After getting the look I wanted (or, at least, close enough), I copied the block code from the editor into parts/header.html and deleted my customizations.

Then, in the theme’s header.php file, I replaced the following line of code with my own:

<?php get_template_part( 'template-parts/header/site-header' ); ?>Code language: HTML, XML (xml)

The new code was a call to the block-based template part, which would load the parts/header.html file (or the user-customized version):

<?php block_template_part( 'header' ); ?>Code language: HTML, XML (xml)

I would love to exclaim, “Voila!” and call it a day. I would love to say that this was a simple one-and-done action, but developers know it is never as straightforward as that. Most classic themes were not built to handle block output outside of the content area. Twenty Twenty-One is no different. I had to make some other changes to actually make this work.

The first thing was removing a max-width set by the Twenty Twenty-One’s assets/css/style-editor.css file that was keeping full-width blocks from stretching across the editor. So, I cut this bit of code from the file:

.wp-block {
    max-width: var(--responsive--aligndefault-width);
}Code language: CSS (css)

I also needed to add layout support via theme.json. Because the theme didn’t include this file, I created it and kept the settings as simple as possible using Twenty Twenty-One’s existing custom CSS properties:

    "version": 2,
    "settings": {
        "layout": {
            "contentSize": "var( --responsive--default-width )",
            "wideSize": "var( --responsive--alignwide-width )"
}Code language: JSON / JSON with Comments (json)

These were just quick fixes to ensure that the system worked. Each theme will be a bit different and each theme author will have some obstacles to overcome in development.

For a better user experience, I also defined my header template part via theme.json. This allowed me to create a internationalized version of its user-facing title. So, the final version of my JSON file became:

    "version": 2,
    "settings": {
        "layout": {
            "contentSize": "var( --responsive--default-width )",
            "wideSize": "var( --responsive--alignwide-width )"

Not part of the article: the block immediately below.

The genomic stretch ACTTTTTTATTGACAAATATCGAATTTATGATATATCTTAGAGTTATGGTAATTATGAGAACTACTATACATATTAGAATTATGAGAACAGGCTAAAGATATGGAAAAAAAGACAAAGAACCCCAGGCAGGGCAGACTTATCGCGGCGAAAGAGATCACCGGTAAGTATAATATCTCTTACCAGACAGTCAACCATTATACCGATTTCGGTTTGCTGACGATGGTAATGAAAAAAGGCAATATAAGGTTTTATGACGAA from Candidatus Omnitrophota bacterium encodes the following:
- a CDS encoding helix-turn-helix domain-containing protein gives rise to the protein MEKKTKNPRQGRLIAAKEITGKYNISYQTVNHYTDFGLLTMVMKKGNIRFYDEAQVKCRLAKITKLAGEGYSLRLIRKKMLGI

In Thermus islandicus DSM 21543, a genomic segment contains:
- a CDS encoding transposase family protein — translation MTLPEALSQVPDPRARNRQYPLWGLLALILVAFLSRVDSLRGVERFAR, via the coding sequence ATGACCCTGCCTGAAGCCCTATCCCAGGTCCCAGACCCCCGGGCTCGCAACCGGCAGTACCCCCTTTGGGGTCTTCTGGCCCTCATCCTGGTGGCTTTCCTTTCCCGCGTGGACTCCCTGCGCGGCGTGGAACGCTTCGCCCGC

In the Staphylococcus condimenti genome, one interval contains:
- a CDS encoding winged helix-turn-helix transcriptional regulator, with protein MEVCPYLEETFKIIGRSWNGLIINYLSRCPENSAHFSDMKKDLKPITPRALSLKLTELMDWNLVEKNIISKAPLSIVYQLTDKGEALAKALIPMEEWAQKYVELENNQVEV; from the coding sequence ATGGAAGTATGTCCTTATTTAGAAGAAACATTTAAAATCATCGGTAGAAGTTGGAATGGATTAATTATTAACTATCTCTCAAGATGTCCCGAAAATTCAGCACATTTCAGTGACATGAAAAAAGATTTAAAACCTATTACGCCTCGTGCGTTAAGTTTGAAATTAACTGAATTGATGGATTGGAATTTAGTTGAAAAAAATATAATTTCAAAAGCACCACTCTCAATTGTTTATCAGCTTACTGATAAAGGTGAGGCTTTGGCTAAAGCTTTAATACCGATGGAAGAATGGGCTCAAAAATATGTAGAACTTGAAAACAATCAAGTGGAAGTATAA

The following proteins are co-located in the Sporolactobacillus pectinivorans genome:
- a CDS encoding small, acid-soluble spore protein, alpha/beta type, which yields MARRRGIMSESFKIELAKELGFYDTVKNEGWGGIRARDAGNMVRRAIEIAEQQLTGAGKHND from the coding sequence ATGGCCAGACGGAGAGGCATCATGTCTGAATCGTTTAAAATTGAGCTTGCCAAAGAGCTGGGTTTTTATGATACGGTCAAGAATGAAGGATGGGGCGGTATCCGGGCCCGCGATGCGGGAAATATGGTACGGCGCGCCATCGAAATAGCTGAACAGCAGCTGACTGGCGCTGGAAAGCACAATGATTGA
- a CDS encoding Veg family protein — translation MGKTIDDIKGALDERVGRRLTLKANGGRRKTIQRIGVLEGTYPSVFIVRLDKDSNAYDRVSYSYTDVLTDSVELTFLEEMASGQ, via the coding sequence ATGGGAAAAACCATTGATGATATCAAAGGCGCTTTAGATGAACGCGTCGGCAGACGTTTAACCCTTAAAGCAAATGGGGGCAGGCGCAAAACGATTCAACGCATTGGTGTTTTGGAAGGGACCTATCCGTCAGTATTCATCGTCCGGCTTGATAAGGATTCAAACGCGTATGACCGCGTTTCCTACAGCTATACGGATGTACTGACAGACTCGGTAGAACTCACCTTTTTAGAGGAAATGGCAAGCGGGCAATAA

"templateParts": [
            "name": "header",
            "title": "Header",
            "area": "header"
}Code language: JSON / JSON with Comments (json)

This last bit is not a requirement, but it does create a better all-around experience. Theme authors shouldn’t skip it.

I’m not sure how well block-based template parts will truly work without also opting into some theme.json support. At minimum, layout settings are likely recommended. This is why it is vital that theme authors start testing before WordPress 6.1 launches. These little tips and tricks must become a part of our collective knowledge so that we can share and help one another.

Was the Feature All That I Thought It Would Be?

Despite a couple of natural hiccups from having to change some style-related bits in the theme, it was a success. For good measure, I tested a few other template parts and felt good with the results. The process would have been much easier with one of my own themes, something I was intimately familiar with. However, I chose Twenty Twenty-One because it is more accessible to the WordPress extender community.

There are so many ways that themers can utilize this once WordPress 6.1 lands (or you can start now using Beta 1). For example, an easy win is making an editable “404 page content” part. This is one of those areas that has long required developers to either build custom solutions for or just leave it to users to directly edit PHP files.

Theme authors can replace sidebars, headers, and footers. They can allow end-users to edit archive page queries. Or, go even more ambitious and create block-based template parts for everything but the outer structure of the front end. There are no right or wrong answers. Developers have the flexibility to choose the path that’s best for them and their users.


At WordCamp 2022, Matt was asked if he could extend the Classic Editor expiration date to which he politely denied. It seems this new Gutenberg feature supporting classic themes is contrary to Matt wanting the community to move on and support FSE. Just an observation…

I haven’t seen that question and answer from WCUS, so it’s hard to reply to that without more context. The last I’ve heard in a more official capacity was from the WP news blog post that the Classic Editor plugin support was definitely happening through 2022 and that it would be reevaluated. But, I don’t see that situation looking any different than it did a year ago.

If for some reason there was announcement that December 31 was the end-of-life date for the plugin, all of the classic code is still in core, and that’s not going away anytime soon. Another plugin would simply take its place as the most popular choice (there are several).

Also, a distinction should be made between the classic post content editor and classic themes. The two are not really tied together. FSE features are separate components that themes can opt into as necessary. There shouldn’t be a reason that a user couldn’t use either post content editor, regardless of which features the theme supports.

I no longer use the classic editor, but I thank you for your reassurances for those in the WP community who do.

I am sorry Justin that I left out my reference to my initial comment. It was an exchange during Matt’s Q&A on YouTube at The question begins at 47:22 within the video.

Cheers, and keep up the great WordPress updates. I appreciate reading every dang one of them!